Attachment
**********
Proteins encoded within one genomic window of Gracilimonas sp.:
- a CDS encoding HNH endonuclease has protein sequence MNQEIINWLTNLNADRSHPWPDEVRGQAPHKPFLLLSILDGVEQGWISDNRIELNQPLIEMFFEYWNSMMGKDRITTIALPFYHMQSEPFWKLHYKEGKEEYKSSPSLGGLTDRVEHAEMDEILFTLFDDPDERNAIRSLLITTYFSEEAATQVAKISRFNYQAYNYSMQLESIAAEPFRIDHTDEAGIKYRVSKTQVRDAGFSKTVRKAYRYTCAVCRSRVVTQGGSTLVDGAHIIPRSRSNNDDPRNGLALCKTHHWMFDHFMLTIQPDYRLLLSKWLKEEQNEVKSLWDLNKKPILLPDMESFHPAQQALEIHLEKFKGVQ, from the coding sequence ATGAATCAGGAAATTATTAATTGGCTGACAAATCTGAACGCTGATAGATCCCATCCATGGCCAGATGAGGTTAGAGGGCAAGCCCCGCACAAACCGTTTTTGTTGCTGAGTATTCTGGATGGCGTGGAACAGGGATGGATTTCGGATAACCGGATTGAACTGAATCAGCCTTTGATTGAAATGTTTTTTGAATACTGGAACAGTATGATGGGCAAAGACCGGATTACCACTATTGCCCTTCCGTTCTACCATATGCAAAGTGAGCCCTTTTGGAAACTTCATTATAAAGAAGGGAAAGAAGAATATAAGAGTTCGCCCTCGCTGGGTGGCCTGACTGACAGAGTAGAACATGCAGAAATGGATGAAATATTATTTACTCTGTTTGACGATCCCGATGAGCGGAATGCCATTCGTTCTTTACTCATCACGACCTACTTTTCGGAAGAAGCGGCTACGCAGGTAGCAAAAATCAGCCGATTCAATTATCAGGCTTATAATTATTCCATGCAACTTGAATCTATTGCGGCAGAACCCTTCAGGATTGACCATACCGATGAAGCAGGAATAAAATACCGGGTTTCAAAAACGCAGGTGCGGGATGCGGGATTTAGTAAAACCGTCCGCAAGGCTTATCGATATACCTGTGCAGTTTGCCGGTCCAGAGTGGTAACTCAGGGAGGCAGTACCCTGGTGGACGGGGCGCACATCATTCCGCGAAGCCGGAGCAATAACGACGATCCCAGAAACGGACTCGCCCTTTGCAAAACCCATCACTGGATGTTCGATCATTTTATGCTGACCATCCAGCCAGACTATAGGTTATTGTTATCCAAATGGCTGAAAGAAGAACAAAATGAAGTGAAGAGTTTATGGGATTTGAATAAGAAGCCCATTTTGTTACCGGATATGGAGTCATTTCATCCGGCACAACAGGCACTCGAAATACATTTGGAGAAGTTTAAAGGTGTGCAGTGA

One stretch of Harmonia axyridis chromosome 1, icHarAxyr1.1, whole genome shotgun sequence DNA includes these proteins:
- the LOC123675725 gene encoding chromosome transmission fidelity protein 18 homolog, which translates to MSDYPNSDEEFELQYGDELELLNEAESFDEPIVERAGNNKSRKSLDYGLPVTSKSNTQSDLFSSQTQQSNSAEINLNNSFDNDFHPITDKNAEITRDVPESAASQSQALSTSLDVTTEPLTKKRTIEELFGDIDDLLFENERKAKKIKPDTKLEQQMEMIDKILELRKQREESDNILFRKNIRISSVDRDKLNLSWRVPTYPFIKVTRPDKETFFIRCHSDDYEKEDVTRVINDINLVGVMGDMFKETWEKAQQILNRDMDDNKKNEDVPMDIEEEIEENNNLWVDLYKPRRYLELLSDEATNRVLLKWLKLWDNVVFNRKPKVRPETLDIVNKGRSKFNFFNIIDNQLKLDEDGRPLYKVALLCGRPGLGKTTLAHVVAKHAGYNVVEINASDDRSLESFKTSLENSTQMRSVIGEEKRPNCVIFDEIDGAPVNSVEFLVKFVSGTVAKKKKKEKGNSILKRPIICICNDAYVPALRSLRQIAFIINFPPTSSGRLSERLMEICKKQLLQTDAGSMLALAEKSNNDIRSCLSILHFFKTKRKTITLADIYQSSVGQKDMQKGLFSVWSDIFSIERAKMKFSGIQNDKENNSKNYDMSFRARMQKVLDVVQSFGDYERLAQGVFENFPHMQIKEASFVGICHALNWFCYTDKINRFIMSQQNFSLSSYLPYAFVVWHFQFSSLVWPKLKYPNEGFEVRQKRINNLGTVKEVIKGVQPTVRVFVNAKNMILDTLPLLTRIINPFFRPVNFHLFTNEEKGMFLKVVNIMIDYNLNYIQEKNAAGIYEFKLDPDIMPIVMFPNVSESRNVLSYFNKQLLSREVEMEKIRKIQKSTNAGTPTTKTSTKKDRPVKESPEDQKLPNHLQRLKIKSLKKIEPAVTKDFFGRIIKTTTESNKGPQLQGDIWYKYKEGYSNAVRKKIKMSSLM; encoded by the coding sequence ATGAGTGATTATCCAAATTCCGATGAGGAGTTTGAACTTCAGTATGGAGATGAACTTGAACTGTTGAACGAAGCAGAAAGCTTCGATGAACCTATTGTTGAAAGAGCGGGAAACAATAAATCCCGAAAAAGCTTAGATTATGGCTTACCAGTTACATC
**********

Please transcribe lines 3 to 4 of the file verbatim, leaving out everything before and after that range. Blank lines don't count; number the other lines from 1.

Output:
One stretch of Harmonia axyridis chromosome 1, icHarAxyr1.1, whole genome shotgun sequence DNA includes these proteins:
- the LOC123675725 gene encoding chromosome transmission fidelity protein 18 homolog, which translates to MSDYPNSDEEFELQYGDELELLNEAESFDEPIVERAGNNKSRKSLDYGLPVTSKSNTQSDLFSSQTQQSNSAEINLNNSFDNDFHPITDKNAEITRDVPESAASQSQALSTSLDVTTEPLTKKRTIEELFGDIDDLLFENERKAKKIKPDTKLEQQMEMIDKILELRKQREESDNILFRKNIRISSVDRDKLNLSWRVPTYPFIKVTRPDKETFFIRCHSDDYEKEDVTRVINDINLVGVMGDMFKETWEKAQQILNRDMDDNKKNEDVPMDIEEEIEENNNLWVDLYKPRRYLELLSDEATNRVLLKWLKLWDNVVFNRKPKVRPETLDIVNKGRSKFNFFNIIDNQLKLDEDGRPLYKVALLCGRPGLGKTTLAHVVAKHAGYNVVEINASDDRSLESFKTSLENSTQMRSVIGEEKRPNCVIFDEIDGAPVNSVEFLVKFVSGTVAKKKKKEKGNSILKRPIICICNDAYVPALRSLRQIAFIINFPPTSSGRLSERLMEICKKQLLQTDAGSMLALAEKSNNDIRSCLSILHFFKTKRKTITLADIYQSSVGQKDMQKGLFSVWSDIFSIERAKMKFSGIQNDKENNSKNYDMSFRARMQKVLDVVQSFGDYERLAQGVFENFPHMQIKEASFVGICHALNWFCYTDKINRFIMSQQNFSLSSYLPYAFVVWHFQFSSLVWPKLKYPNEGFEVRQKRINNLGTVKEVIKGVQPTVRVFVNAKNMILDTLPLLTRIINPFFRPVNFHLFTNEEKGMFLKVVNIMIDYNLNYIQEKNAAGIYEFKLDPDIMPIVMFPNVSESRNVLSYFNKQLLSREVEMEKIRKIQKSTNAGTPTTKTSTKKDRPVKESPEDQKLPNHLQRLKIKSLKKIEPAVTKDFFGRIIKTTTESNKGPQLQGDIWYKYKEGYSNAVRKKIKMSSLM; encoded by the coding sequence ATGAGTGATTATCCAAATTCCGATGAGGAGTTTGAACTTCAGTATGGAGATGAACTTGAACTGTTGAACGAAGCAGAAAGCTTCGATGAACCTATTGTTGAAAGAGCGGGAAACAATAAATCCCGAAAAAGCTTAGATTATGGCTTACCAGTTACATC